Information Evaluation of Web Search Engines Compared to a Library Database

Published: 2021-07-07 00:01:37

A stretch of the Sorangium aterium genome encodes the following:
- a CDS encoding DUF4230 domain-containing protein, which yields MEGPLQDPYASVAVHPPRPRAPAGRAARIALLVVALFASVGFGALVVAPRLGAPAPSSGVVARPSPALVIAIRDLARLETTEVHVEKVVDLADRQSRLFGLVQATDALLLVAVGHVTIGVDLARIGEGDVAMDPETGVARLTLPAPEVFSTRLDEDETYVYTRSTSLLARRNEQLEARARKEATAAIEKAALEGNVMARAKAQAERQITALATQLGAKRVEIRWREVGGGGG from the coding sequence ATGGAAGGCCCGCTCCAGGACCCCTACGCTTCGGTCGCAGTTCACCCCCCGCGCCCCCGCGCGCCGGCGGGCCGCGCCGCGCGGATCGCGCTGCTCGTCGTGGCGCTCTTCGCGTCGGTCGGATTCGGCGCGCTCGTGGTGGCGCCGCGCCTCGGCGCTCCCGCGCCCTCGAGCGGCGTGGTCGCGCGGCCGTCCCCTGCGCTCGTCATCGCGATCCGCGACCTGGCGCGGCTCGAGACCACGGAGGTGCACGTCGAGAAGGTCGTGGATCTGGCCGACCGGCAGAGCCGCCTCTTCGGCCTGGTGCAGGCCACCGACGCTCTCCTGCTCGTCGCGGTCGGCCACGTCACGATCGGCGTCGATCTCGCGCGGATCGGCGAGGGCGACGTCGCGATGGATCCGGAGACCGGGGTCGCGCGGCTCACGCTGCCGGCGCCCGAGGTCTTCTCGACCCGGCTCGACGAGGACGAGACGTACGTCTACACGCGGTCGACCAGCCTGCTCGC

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Today, using a search engine has become a basic Internet-based activity. Technological advancement has led to the development of an enormous search index, and leading in that is Google. Today to locate content on the Web without the use of modern sophisticated search engines is close to impossible. Search engines index information that can mostly be freely accessed. Along with websites, it links the web user to pages, commercial websites, discussion groups, personal blogs, etc. Scholarly information is not free to be accessed and tools such as Google Scholar do not provide all of the contained relevant links to a library’s database. A database, on the other hand, is a systematized assortment of digitized, electronic information featuring information from scholarly journals, magazines, archives or electronic books that have been published in print form before, and underwent an editorial process.To test the search results obtained from Google’s Search Engine and EBSCO library database, keywords “privacy and security on the Internet” were used as a test. The web evaluation criteria used to determine the results was obtained from “New Mexico State University Library” (NMSU, 2007). According to the Criteria, Google search results were checked for authority, accuracy, coverage, currency, objectivity, accessibility and Navigation.Free Information on the internet is not always appraised for reliability or accuracy. Since no standards can be set, therefore everyone has the ability to distribute their content online. Some websites may not be updated, so the information can be possibly outdated. In an online library such as EBSCO, the results of the keyword search brought documents submitted and written by the experts of their respective fields that are further evaluated for reliability and accuracy by teams of publishers, and are mostly peer-reviewed by faculty or librarians. The credibility of Information is evaluated on the basis of trust and expertise, soon search engines, users are reliant on each other’s provided material (Lankes, 2008).To assess the accuracy of the results, both searches were compared. Google lacked subject tagging that brought many results not relevant to the keywords, and the lack of filters and systematic ranking leads to one digging through thousands of results, the ranking of the pages can be manipulated also to give false relevance to results. Information was often biased and subjective. In contrast, the EBSCO database results were organized and grouped together by subjects, providing ease of access. Filters allow more control providing date ranges, full text, and peer-review option to searches, narrowing down the required results (H Timpson, 2011).Open source search results often link to websites that are old or no longer online, and any person with an Internet connection can be a source. Published sources are not as common and usually, link to a payment form in order to gain access. Search results on the library brought results from publications that had already been printed in journals articles, magazines or books. The links are also more stable. The results pointed to many sources that provided an in-depth study of the topic whereas the simple webs search led to sources providing often a single-page, superficial look at mostly unoriginal content and only a few properly cited references or statistics.The results’ objectivity is also under question, while the objectives of the authors or the sponsors may not be openly mentioned. The web basically functions as a communal forum, where individuals and groups broadcast or transmit their opinions and beliefs. Since the internet is not under any centralized control, information and results indexed in search engines does not normally undergo a process for review, and thus leads to more time being wasted in dealing with junk, since the information has not come quality-controlled legitimate sources (Jan Brophy, 2005).The better navigation features that the library databases provide through advanced features such as Boolean operators lead to specific subject focused results. The results are limited by publication type, language, date, scholarly status and document format. The number of features is quite complex and a number of field focused databases exist with a wealth of scholarly information. Using databases to find scholarly information on the keywords was particularly helpful when it was combined with Google web search which also comes with its own set of benefits. For a new subject, it is recommended to find a few relevant sources from search engines to provide a basic overview and then use library databases to obtain scholarly results to develop a strong insight.ReferencesH Timpson, G. S. (2011). A student perspective on e-resource discovery: Has the Google factor changed publisher platform searching forever? Serials Librarian, 61(2), 253-266. doi:10.1080/0361526X.2011.592115Jan Brophy, D. B. (2005). Is Google enough? Comparison of an internet search engine with academic library resources. ASLIB Journal Of Information Management, 57(6), 498-511. doi:10.1108/00012530510634235Lankes, D. (2008). Credibility on the Internet: Shifting from authority to reliability. Journal of Documentation, 64(5), 667-686. doi:10.1108/00220410810899709NMSU. (2007, July 26). Web Evaluation Criteria. Retrieved from

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